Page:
How Stanley Kubrick Became Stanley Kubrick: A Short Documentary Narrated by the Filmmaker

Stan­ley Kubrick, the direc­tor of such beloved films as Dr. Strangelove2001: A Space Odyssey, and The Shin­ing, a man whose name remains, more than fif­teen years after his death, almost a byword for the cin­e­mat­ic auteur, got into film­mak­ing because of a mis­un­der­stand­ing. While work­ing as a pho­to­jour­nal­ist in his ear­ly twen­ties, he befriend­ed an even younger fel­low named Alex Singer, who would go on to become a well-known direc­tor of film and tele­vi­sion him­self, but back then he held a low­ly posi­tion in the office of The March of Time news­reels. Singer hap­pened to men­tion that each news­reel cost the com­pa­ny some­thing like $40,000 to pro­duce, which got Kubrick research­ing the price of film and cam­era rentals, then think­ing: could­n’t I make a doc­u­men­tary of my own for less?

Indeed; he and Singer put togeth­er $1,500 and col­lab­o­rat­ed on the box­ing short-sub­ject Day of the Fight, which played in the­aters in 1951. But it did­n’t turn a prof­it, since no dis­tri­b­u­tion com­pa­ny offered the $40,000 he expect­ed — nor had they ever offered The March of Time, whose news­reel busi­ness went under before long, enough to cov­er their own exor­bi­tant costs. So Kubrick did­n’t make mon­ey on his first film, but he did make a career, going on to do two more doc­u­men­taries, then the low-bud­get fea­tures Fear and DesireKiller’s Kiss, and The Killing. Then came the crit­i­cal­ly acclaimed Paths of Glo­ry star­ring Kirk Dou­glas, which even­tu­al­ly brought about an offer to Kubrick from the icon­ic actor to take the direc­to­r­i­al reins on Spar­ta­cus. Next came Loli­taDr. Strangelove2001, and the rest is cin­e­ma his­to­ry.

Of course, Kubrick did­n’t know the full extent of the cin­e­ma his­to­ry he would make back in 1966, on the set of 2001, when he sat down with physi­cist-writer Jere­my Bern­stein, doing research for a New York­er pro­file. The film­mak­er brought out one of his tape recorders (devices he adopt­ed ear­ly and used to write scripts) and record­ed 77 min­utes of his and Bern­stein’s con­ver­sa­tions, almost a half hour of which Jim Casey uses as the nar­ra­tion of the short doc­u­men­tary Stan­ley Kubrick: The Lost Tapes. Only recent­ly redis­cov­ered, these record­ings fea­ture Kubrick­’s first-hand sto­ries of grow­ing up indif­fer­ent to all things aca­d­e­m­ic and lit­er­ary, hon­ing his “gen­er­al prob­lem-solv­ing method” as a pho­tog­ra­ph­er, get­ting into movies as a result of the afore­men­tioned mis­con­cep­tion, and build­ing the career that film fans and schol­ars scru­ti­nize to this day. It does make you won­der: what glo­ri­ous work have we missed the chance to cre­ate because we ran the num­bers a lit­tle too rig­or­ous­ly?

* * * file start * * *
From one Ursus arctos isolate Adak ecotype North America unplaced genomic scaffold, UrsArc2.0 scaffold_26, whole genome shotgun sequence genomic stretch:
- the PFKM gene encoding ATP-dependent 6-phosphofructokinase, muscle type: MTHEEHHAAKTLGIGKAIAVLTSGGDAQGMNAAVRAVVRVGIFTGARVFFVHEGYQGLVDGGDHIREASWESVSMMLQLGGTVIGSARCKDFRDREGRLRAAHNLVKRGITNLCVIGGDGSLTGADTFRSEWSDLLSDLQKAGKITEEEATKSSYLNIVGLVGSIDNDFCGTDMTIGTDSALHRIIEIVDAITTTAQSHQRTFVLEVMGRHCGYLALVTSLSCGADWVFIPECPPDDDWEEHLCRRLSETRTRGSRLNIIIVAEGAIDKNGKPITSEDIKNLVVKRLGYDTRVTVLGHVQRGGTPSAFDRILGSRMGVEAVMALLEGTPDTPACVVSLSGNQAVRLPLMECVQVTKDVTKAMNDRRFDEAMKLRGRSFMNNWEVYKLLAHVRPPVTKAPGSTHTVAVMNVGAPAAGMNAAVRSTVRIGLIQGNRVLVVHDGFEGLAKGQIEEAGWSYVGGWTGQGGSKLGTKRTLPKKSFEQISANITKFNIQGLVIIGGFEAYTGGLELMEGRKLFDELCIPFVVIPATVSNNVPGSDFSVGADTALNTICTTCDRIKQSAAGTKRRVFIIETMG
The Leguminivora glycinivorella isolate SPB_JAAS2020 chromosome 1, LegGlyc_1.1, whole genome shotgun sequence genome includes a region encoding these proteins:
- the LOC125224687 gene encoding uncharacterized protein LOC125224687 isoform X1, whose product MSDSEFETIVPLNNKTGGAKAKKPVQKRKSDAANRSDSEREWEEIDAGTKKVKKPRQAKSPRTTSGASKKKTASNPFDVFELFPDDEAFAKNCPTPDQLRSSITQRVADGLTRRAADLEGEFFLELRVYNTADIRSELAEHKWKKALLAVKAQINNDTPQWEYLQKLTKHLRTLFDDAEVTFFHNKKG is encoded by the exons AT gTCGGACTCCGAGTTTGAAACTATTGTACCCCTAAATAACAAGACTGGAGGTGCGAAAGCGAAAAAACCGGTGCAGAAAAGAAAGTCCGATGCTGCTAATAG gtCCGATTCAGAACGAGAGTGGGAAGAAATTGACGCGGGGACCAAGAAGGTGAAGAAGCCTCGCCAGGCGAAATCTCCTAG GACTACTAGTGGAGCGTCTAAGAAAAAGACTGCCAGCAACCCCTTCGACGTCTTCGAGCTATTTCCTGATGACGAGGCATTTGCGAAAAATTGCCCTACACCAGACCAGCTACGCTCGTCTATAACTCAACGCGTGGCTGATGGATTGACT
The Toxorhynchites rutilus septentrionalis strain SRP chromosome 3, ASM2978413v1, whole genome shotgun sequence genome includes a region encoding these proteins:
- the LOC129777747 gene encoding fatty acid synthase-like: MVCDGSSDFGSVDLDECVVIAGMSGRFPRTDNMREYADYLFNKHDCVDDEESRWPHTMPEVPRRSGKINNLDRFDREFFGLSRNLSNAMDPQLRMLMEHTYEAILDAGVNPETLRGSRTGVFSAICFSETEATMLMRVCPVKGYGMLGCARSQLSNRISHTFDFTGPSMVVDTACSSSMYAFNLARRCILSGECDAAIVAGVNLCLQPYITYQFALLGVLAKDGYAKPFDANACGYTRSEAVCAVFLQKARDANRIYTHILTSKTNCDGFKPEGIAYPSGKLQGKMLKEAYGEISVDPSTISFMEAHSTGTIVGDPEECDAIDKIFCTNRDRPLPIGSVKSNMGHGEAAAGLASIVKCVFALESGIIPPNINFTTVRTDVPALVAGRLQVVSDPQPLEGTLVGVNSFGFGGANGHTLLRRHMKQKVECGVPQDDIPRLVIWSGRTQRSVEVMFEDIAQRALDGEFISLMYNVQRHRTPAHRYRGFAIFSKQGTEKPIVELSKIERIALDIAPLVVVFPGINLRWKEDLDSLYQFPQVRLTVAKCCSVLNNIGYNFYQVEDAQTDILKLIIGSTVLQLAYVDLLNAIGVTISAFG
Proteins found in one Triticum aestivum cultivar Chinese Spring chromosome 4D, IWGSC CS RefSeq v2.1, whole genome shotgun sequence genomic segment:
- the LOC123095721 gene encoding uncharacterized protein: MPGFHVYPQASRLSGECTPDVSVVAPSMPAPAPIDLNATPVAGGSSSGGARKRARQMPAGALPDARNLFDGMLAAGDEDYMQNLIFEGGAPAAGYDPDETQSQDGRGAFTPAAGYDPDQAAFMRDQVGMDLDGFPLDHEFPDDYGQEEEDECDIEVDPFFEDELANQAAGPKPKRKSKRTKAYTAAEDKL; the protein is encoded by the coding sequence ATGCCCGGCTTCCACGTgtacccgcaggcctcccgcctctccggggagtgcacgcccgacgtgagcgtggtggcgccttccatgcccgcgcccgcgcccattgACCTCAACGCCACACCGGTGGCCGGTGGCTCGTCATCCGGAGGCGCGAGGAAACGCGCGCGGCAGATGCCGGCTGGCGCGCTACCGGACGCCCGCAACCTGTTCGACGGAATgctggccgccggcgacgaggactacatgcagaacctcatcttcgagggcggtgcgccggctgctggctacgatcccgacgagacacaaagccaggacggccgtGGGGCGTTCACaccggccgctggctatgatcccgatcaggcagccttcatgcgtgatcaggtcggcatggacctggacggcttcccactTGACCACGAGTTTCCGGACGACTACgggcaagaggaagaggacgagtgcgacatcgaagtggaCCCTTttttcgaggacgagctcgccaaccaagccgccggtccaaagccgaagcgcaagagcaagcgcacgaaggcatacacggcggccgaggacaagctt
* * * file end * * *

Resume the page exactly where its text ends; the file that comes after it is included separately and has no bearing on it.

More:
via Devour

Relat­ed Con­tent:

Dis­cov­er the Life & Work of Stan­ley Kubrick in a Sweep­ing Three-Hour Video Essay

1966 Film Explores the Mak­ing of Kubrick’s 2001: A Space Odyssey (and Our High-Tech Future)

What’s the Dif­fer­ence Between Stan­ley Kubrick’s & Arthur C. Clarke’s 2001: A Space Odyssey (A Side-by-Side Com­par­i­son)

The Let­ter Between Stan­ley Kubrick & Arthur C. Clarke That Sparked the Great­est Sci-Fi Film Ever Made (1964)

Inside Dr. Strangelove: Doc­u­men­tary Reveals How a Cold War Sto­ry Became a Kubrick Clas­sic

Vladimir Nabokov’s Script for Stan­ley Kubrick’s Loli­ta: See Pages from His Orig­i­nal Draft

Fear and Desire: Stan­ley Kubrick’s First and Least-Seen Fea­ture Film (1953)

Killer’s Kiss: Where Stan­ley Kubrick’s Film­mak­ing Career Real­ly Begins

Lost Kubrick: A Short Doc­u­men­tary on Stan­ley Kubrick’s Unfin­ished Films

Stan­ley Kubrick’s Daugh­ter Shares Pho­tos of Her­self Grow­ing Up on Her Father’s Film Sets

Stan­ley Kubrick’s Jazz Pho­tog­ra­phy and The Film He Almost Made About Jazz Under Nazi Rule

Stan­ley Kubrick’s Rare 1965 Inter­view with the New York­er

Based in Seoul, Col­in Mar­shall writes and broad­casts on cities and cul­ture. He’s at work on a book about Los Ange­les, A Los Ange­les Primer, the video series The City in Cin­e­ma, the crowd­fund­ed jour­nal­ism project Where Is the City of the Future?, and the Los Ange­les Review of Books’ Korea Blog. Fol­low him on Twit­ter at @colinmarshall or on Face­book.

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  • Carl Russo says:

    Any­one who will be in the Bay Area before the end of Octo­ber (2016) MUST get to the Kubrick exhib­it at the Con­tem­po­rary Jew­ish Muse­um in San Fran­cis­co. It’s an enor­mous trea­sure of props, scripts, pho­tos, sto­ry­boards, posters, cor­re­spon­dences and even slates (clap­boards) from his pro­duc­tions. His 70mm movie cam­era, the apes and space­suits from “2001,” the twins’ dress­es from “The Shin­ing,” a scale mod­el of the War Room from “Dr. Strangelove”—the col­lec­tion is just too rich to list in detail here.

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